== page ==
Direct Contracting Gains Attention: Sg2 Answers Your Questions on the New CMS Model
Editor’s Note: Sg2 Associate Principal Kristin Oberfeld contributed to this post.
Direct Contracting, one of the newly released CMS payment models, has set the health care provider space abuzz. This comes during a time of many other new and active payment models (which you can read about in my previous post):
- Bundled Payment for Care Improvement Advanced application cycle for the last opportunity to enter has passed.
- Medicare Shared Savings Program (MSSP) Pathways to Success notice of intent to apply is closed for this year.
- New mandatory models have been proposed (Radiation Oncology and End-Stage Renal Disease Treatment Choices).
- Other potentially revolutionary models (Emergency Triage, Treat and Transport) were announced.
And we expect more to come. Yet, Direct Contracting is still all the rave with our members, along with other organizations we speak to—it is a topic everyone is interested in. Since this new model is on everyone’s radar, we decided to share the questions we are receiving and Sg2’s insights on the model. Here goes!
What is Direct Contracting?
Direct Contracting is a Shared Savings model designed after the Next Generation Accountable Care Organization (ACO) model while integrating attributes of Medicare Advantage. Most importantly, to be eligible to apply, a nonbinding letter of intent (LOI) must be submitted by August 2, 2019.
Right now, there are 2 track choices for Direct Contracting (more on a third track later below). Both tracks are an ACO structure using a TIN/NPI combination (which is like Next Generation ACO but differs from MSSP). This structure is very important related to MACRA Qualifying Participant thresholds, as well as to your general strategy. Both tracks also generally require a minimum of 5,000 beneficiaries (which is less than the 10,000 required in Next Generation ACO and the same as the 5,000 required for MSSP).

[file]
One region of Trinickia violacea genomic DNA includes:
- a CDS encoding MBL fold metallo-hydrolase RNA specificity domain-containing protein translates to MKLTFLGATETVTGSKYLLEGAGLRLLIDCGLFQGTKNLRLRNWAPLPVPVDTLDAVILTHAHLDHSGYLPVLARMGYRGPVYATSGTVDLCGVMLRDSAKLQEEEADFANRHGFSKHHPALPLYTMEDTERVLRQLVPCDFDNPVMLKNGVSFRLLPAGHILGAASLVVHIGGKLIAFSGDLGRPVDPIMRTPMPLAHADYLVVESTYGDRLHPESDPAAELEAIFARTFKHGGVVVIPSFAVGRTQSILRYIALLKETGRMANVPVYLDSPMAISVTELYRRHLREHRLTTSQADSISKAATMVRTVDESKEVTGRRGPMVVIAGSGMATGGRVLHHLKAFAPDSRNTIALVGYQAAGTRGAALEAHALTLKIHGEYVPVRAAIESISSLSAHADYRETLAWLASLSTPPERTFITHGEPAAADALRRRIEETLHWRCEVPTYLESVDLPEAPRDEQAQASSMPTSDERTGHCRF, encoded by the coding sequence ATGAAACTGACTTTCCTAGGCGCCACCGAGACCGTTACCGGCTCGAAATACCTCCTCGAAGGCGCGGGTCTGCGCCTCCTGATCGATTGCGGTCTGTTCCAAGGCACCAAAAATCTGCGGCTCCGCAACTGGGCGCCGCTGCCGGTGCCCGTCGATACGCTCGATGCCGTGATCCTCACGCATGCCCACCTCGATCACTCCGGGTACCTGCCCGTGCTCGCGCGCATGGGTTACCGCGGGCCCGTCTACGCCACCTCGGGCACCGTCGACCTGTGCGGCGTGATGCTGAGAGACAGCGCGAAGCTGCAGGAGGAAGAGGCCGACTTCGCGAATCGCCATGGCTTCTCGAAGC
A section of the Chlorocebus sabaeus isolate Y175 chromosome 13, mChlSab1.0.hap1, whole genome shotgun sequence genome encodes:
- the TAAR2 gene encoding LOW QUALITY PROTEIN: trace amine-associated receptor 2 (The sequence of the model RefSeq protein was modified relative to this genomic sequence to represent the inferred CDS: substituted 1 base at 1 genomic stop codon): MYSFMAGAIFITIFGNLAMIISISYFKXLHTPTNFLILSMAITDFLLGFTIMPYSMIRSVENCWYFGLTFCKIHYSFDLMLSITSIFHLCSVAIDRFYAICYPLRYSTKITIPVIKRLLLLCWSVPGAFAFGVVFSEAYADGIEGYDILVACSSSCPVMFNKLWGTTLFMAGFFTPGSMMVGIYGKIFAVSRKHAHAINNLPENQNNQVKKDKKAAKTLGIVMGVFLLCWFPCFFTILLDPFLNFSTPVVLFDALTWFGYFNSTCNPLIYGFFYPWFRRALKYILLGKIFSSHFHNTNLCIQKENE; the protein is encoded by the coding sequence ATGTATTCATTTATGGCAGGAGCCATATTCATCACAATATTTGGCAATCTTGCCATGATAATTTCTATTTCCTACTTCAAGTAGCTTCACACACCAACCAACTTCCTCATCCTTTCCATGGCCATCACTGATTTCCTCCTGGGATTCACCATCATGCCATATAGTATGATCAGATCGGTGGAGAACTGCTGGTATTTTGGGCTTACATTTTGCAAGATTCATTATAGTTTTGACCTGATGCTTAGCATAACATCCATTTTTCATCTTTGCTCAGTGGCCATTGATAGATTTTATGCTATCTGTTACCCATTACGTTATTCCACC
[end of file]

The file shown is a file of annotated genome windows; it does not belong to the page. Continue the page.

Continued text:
Professional Population-Based Payment (PBP) Track
– 50% shared savings/losses
– Primary care provider capitation set at 7% of total cost of care
Global Population-Based Payment Track
– 100% shared savings/losses
– Choice between 2 levels of capitation: total care or primary care
How does it differ from CMS’s other ACO models?
We don’t have all the model details yet (we expect more with the request for applications), which means we can’t provide a comprehensive list of how Direct Contracting differs from the MSSP and Next Generation ACO models. We do know, though, that this is now CMS’s highest risk-and-reward, population-based model given that Next Generation ACO is no longer accepting new participants. It also requires capitation, which is different from any other CMS ACO model. However, we’ve seen many of the described mechanics of the model before.
And for those of you who got scared when you saw “capitation,” take a deep breath—this is not the capitation we saw in the 1990s! We’ll get to that in a moment, but with this model, CMS is also building on prospective attribution with enhanced voluntary alignment, which appears to correct a few of the challenges faced with ACO attribution in the past.
Isn’t there a third option/track?
Yes, but the Geographic Population-Based Payment option is currently in the request for information stage and is not open for letters of intent. We have fewer details about this option, but CMS says it will be open to health systems and alternative companies from industries such as insurance and technology. It sounds a lot like Medicare Advantage for Medicare fee-for-service (FFS) beneficiaries right now, but potentially without many of the Medicare Advantage mechanisms to control costs (eg, health maintenance organization structure, benefit design, network controls). No matter what, it could be a game changer: just imagine if [enter the name of a major insurance company in your market] is now controlling Medicare Advantage and Medicare FFS in your region, among other things…
Okay, but don’t forget—you said “capitation”?!